Placeholder canvas
Friday, April 12, 2024

Theatre review: Napoléon voyage is not your typical travelogue

Tribute to a long-lost travel companion is at times funny and relatable

The first thing you need to know, Jean-Philippe Lehoux considers himself a traveler, not a tourist. An important distinction as he recounts stories of his world travels in Napoléon voyage.

Lehoux’s traveler designation is highlighted by some of the stories beyond the usual tourist paths in this quick 80 minute show. Without the usual photographic accompaniment, Lehoux relates visits to places like Bosnia-Herzegovina shortly after the end of the war, and a trip to a monastery in Syria before ISIS was a thing.

There is also the more familiar alongside the unfamiliar, usually with a comic bent. In one particularly funny story, Lehoux recounts his chance meeting with the King of Norway.

For anyone who has done their own share of travels, there is also the potential for genuine connection. Having had an opportunity to visit Japan several years ago myself, Lehoux’s  observations on the island country and its people are as if sharing an inside joke.

Wrapped inside Lehoux’s travelogue is an underlying tribute, as he injects small mentions of someone he connected with early in his travels. Lehoux never fully reveals the nature of his relationship with this other person, but it does add a certain sweet melancholy to the proceedings. It is obviously important though, and the one piece of Napoléon voyage where we are left wanting more.

Another recurring theme is Lehoux’s delicate stomach. While he warns us from the start he will spend time talking about his adventures with toilets, it does begin to wear. The roll of toilet paper, visibly hanging from the coat rack from which he pulls other props, never gets used, but it is a constant reminder of the motif.

Forgoing the photographs usually accompanying shows of this nature, Jean-Philippe Lehoux helps create those images with his storytelling skills. Photo by Matthew Fournier.
Forgoing the photographs usually accompanying shows of this nature, Jean-Philippe Lehoux helps create those images with his storytelling skills. Photo by Matthew Fournier.

One-man shows of this nature are very much a staple of the Fringe circuit. What helps to elevate Napoléon voyage beyond a typical festival show is the addition of live music from Bertrand Lemoyne. Adding colour to specific stories and transitions between them, Lemoyne has a wonderful voice and his skills on kazoo and ukulele accentuate the comedic nature of the show.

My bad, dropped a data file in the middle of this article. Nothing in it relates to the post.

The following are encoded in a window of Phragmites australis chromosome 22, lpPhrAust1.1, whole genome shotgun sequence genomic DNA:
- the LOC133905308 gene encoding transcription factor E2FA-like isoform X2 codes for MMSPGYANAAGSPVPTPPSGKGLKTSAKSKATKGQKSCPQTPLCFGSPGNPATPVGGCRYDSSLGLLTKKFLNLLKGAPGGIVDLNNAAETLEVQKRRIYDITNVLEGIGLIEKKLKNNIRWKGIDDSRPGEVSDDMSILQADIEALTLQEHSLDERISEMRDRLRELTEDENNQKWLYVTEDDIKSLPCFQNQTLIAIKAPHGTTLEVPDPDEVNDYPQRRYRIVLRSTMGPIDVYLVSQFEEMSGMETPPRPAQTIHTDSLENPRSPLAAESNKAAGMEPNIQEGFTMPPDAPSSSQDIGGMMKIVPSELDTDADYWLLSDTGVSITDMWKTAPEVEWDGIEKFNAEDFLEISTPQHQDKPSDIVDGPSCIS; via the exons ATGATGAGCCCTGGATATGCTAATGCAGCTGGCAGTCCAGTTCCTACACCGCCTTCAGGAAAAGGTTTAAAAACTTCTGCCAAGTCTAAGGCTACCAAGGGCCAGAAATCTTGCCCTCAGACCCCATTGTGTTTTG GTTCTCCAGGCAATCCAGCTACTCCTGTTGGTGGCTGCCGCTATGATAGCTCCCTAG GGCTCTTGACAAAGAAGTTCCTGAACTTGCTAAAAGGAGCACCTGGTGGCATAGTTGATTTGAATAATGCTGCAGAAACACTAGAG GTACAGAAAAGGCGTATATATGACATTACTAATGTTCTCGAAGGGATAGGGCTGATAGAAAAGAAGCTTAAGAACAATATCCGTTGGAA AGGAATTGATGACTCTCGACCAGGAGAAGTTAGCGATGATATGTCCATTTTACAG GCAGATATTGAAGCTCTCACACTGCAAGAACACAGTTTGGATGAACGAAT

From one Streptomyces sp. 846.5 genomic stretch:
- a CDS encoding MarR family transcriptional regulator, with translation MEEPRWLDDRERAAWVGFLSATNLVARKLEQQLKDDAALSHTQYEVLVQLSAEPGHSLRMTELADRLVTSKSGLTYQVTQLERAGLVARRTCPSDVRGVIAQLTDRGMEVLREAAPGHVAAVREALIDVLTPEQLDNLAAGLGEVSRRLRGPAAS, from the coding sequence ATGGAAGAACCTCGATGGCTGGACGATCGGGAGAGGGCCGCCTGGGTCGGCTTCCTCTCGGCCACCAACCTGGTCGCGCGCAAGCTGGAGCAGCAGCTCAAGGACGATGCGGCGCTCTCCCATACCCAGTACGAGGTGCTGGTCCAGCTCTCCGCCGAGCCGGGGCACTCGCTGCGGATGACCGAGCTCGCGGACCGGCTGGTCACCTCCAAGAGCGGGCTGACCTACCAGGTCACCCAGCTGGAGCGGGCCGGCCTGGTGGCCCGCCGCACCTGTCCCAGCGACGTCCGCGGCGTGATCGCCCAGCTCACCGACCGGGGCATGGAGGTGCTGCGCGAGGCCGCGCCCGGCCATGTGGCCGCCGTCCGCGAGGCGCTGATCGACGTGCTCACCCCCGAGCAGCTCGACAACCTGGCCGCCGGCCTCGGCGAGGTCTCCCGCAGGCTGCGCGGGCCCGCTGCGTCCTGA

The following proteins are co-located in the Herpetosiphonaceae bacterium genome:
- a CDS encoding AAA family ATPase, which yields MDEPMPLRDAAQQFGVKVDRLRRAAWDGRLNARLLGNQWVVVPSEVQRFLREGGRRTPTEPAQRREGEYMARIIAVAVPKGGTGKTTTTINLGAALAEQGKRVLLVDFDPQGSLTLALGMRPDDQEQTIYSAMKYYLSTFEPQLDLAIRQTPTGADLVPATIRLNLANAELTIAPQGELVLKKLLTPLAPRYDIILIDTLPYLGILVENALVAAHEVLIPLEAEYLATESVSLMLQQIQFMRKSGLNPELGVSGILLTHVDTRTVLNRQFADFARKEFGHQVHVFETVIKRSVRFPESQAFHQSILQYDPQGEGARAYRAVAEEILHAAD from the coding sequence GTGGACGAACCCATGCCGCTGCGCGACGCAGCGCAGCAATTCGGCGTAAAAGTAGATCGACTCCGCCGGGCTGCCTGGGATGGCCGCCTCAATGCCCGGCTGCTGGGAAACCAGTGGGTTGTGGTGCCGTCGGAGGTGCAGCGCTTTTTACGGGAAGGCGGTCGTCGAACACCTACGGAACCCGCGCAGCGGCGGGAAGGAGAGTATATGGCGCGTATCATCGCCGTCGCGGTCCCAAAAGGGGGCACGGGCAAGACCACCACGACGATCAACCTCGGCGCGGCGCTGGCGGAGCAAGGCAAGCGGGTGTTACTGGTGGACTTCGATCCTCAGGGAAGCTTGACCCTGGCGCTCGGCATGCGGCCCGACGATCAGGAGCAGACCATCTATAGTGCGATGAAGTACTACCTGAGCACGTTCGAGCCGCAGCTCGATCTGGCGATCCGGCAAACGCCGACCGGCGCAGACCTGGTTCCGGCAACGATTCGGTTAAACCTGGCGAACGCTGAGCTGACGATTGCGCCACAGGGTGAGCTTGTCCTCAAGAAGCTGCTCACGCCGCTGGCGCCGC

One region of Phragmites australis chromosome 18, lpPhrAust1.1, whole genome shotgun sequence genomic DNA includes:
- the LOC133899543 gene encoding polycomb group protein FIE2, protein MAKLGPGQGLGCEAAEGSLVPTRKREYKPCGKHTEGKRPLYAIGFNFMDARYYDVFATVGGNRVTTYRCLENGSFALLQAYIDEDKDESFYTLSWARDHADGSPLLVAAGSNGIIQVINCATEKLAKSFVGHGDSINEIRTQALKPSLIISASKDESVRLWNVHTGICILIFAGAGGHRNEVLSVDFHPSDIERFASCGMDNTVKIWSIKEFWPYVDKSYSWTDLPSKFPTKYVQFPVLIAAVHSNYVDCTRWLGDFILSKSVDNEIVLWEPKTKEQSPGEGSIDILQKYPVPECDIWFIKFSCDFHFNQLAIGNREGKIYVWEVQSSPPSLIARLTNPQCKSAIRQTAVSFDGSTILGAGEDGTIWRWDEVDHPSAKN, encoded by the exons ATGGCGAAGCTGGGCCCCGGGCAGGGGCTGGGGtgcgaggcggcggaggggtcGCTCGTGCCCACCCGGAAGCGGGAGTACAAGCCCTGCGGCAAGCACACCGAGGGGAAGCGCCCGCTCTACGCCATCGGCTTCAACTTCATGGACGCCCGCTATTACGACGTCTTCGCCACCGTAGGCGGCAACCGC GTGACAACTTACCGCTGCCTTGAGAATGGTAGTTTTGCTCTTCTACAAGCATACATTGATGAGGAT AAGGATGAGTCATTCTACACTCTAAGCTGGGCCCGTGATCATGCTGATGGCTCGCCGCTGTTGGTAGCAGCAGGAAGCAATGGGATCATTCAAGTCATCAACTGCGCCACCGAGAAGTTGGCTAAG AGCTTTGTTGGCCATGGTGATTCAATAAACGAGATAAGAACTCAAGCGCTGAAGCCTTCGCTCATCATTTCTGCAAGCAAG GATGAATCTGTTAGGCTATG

As our city’s professional French-language theatre company, Théâtre la Seizième presents all its shows on select nights with English surtitles.  While I called its production of Bonjour, la bonjour a tough sell for Anglophones due to issues with the English surtitles, it is largely a non-issue here.

Much of the success in Napoléon voyage is attributable to Lehoux’s skill as both writer and performer.  Even with the text translated into English and projected on the screen high above the stage, Lehoux creates vivid pictures for those of us who do not understand French. Not a small feat in any language, one cannot help but assume the images for those who do “parlez Francais” will be even more intense.

As Lemoyne sings the play’s final number and Lehoux gazes off into the distance, one can’t help but think there is a lost opportunity here to show real-life photographs from some of the stories he has just told.

But perhaps that is the biggest difference between a traveler and a tourist. A traveler only needs memories. And in the case of Lehoux at least, the ability to effectively tell them on stage.

Napoléon voyage by Jean-Philippe Lehoux. Directed by Philippe Lambert and Jean-Philippe Lehoux. A Théâtre Hors Taxes production, presented by Théâtre la Seizième. On stage at Studio 16 (1555 West 7th Ave, Vancouver) until May 6. Visit for tickets and information.

Join the Discussion

Follow Us on Social Media


Latest Articles